The Time Out Week and Wacipi provide the campus and the Greater Grand Forks community a wealth of wonderful opportunities to participate in the culturally rich and highly informative events focused on the cultures and issues of the indigenous tribes of our state and region.  American Indians are the largest and fasting growing ethnic minority group in the state of North Dakota; therefore, I believe it is critically important and valuable for the entire University community to be exposed to the beautiful and complex tribal cultures in order to expand our knowledge of this region’s diverse population, and to develop a greater appreciation and sensitivity concerning American Indian people and cultures.

Please mark April 12-18 on your calendar and help me by promoting the events, participating and warmly welcoming our distinguished American Indian presenters, dancers, drum groups, and visitors to UND.

Thank you!
Robert O. Kelley, President

View the archived video of this address along with the Q/A session. The forum will be rebroadcast at 8 p.m. today (Friday, April 9) on UND Cable Channel 3 in Grand Forks.

Today, we come together to begin the process of transition.  The State Board of Higher Education’s decision to retire the Fighting Sioux nickname and logo launches this initiative…and allows all of us at the University of North Dakota to focus on our core mission:  The advancement of knowledge and learning through teaching, research, scholarship and innovation…and through service to our community, state, region and nation.

UND is about people — students, faculty, staff, alumni, friends – who must come together if we are to successfully fulfill this mission.  I ask our students and alumni and all friends of the University to join me in the important work ahead as we define new traditions for the University of North Dakota.

In my 40 years in higher education, I have never met a more passionate alumni base or a more dedicated faculty, staff and student body than we have at UND.  Our alums are a tremendous asset to this university… and I understand their strong feelings toward the Fighting Sioux identity.  There are great memories and accomplishments attached to it.  As a result, many will find it difficult to say goodbye to the nickname and logo.   But by working together, our gain will be greater than our loss.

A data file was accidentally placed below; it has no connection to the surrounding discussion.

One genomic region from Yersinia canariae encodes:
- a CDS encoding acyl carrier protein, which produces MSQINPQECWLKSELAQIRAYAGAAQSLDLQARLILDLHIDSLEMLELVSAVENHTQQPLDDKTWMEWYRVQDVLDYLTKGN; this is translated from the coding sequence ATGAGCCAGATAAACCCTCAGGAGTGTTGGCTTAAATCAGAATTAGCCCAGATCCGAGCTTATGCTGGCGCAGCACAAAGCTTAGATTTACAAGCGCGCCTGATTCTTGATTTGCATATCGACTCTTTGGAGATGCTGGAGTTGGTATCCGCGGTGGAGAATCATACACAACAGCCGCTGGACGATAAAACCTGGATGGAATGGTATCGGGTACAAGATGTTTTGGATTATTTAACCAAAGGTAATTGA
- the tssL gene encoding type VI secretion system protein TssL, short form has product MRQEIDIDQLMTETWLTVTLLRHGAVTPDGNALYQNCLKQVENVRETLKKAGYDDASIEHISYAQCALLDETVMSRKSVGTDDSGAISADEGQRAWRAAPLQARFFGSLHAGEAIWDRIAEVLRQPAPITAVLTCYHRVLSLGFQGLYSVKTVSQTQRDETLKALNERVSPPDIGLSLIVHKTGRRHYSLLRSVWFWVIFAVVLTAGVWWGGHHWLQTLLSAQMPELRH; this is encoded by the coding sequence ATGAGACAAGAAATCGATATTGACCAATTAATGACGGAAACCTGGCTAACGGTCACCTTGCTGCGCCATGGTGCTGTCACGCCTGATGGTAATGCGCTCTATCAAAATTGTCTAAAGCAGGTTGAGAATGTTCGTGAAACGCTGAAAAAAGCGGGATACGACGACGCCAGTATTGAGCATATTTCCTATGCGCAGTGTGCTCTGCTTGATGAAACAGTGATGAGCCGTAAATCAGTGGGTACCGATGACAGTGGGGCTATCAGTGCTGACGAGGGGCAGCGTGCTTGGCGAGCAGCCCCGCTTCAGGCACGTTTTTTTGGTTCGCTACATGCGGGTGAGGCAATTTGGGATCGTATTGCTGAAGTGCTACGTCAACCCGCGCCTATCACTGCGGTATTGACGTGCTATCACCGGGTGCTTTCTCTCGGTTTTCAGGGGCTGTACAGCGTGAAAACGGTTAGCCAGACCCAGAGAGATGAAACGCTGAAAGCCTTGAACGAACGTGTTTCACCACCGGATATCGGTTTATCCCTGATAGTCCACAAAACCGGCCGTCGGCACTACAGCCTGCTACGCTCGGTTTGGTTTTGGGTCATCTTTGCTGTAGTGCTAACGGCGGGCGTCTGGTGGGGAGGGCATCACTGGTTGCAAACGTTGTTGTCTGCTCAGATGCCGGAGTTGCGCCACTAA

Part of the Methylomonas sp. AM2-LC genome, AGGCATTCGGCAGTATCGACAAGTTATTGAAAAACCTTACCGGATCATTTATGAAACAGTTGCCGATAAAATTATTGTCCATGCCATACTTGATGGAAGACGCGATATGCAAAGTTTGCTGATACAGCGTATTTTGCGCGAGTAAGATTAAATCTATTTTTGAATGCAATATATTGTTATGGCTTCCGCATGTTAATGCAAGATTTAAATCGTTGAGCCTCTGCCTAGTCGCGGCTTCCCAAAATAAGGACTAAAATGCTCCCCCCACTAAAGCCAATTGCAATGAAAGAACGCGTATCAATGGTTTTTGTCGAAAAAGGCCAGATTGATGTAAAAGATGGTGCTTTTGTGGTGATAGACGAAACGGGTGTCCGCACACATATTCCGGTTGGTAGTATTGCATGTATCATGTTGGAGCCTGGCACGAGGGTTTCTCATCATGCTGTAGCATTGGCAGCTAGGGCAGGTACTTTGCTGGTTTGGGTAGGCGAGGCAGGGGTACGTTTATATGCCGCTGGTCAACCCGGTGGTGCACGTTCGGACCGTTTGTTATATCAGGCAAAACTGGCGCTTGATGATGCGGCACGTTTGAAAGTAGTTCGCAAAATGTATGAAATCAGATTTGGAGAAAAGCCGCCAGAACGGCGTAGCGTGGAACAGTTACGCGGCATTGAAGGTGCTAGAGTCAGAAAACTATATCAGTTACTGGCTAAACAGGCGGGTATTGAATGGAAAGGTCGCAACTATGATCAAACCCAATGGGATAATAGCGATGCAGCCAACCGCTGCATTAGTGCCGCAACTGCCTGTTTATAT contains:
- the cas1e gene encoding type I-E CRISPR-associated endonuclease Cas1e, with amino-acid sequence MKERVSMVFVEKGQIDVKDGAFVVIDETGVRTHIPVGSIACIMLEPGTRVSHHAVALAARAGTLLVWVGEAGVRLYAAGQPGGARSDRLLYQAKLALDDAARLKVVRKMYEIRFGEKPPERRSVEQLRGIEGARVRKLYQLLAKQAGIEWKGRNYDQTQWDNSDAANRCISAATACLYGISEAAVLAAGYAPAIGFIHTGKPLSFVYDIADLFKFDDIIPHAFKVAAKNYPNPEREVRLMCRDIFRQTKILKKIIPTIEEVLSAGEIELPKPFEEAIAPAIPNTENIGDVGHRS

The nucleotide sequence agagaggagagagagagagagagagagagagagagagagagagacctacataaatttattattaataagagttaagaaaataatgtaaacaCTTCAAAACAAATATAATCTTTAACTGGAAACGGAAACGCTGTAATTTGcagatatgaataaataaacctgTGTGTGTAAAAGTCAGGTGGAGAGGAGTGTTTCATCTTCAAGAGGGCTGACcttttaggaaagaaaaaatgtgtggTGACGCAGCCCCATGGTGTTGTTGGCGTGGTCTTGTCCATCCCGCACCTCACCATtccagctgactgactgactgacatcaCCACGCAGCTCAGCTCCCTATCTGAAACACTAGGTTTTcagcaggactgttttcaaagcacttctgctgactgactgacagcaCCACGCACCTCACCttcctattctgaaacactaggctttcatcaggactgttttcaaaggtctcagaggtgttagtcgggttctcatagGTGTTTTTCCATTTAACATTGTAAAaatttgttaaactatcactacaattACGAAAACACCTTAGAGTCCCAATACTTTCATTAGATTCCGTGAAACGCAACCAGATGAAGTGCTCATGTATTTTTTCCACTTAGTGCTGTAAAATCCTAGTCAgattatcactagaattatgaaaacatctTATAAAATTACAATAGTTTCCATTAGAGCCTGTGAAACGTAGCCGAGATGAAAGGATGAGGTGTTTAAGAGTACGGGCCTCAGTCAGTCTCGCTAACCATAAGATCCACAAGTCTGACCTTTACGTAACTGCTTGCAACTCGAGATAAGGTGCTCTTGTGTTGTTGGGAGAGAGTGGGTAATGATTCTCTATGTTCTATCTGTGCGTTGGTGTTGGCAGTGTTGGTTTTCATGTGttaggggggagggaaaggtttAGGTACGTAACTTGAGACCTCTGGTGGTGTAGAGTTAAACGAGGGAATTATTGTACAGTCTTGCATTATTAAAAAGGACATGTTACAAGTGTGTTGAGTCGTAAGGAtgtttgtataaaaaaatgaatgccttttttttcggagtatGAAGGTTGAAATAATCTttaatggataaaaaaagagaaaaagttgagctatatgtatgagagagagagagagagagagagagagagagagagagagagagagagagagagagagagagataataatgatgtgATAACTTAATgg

I want to reassure our students and alumni – and all friends of the University – that we will make sure we appropriately retire the Fighting Sioux nickname and logo.

To manage that process, I am appointing Dr. Robert Boyd, our Vice President for Student and Outreach Services, as the Transition Officer.  Dr. Boyd is a highly respected leader on the UND campus and across the state.  I want to thank Dr. Boyd for agreeing to lead this process.

As we move forward, I will create a President’s Transition Cabinet made up of representative stakeholders.  This group will work with me as the transition process is implemented and will be viewed as critical to reaching a successful result.

Our commitment to educating all students dates to the founding of the University in 1883.  Our commitment to educating American Indian students is borne out by our more than 20 American Indian-related programs and services that have produced 20 percent of all of the working American Indian doctors in the United States…as well as countless nurses, scientists, engineers, business and civic leaders, educators, and others who have made profound contributions to our country.  It is a commitment that will continue to deepen.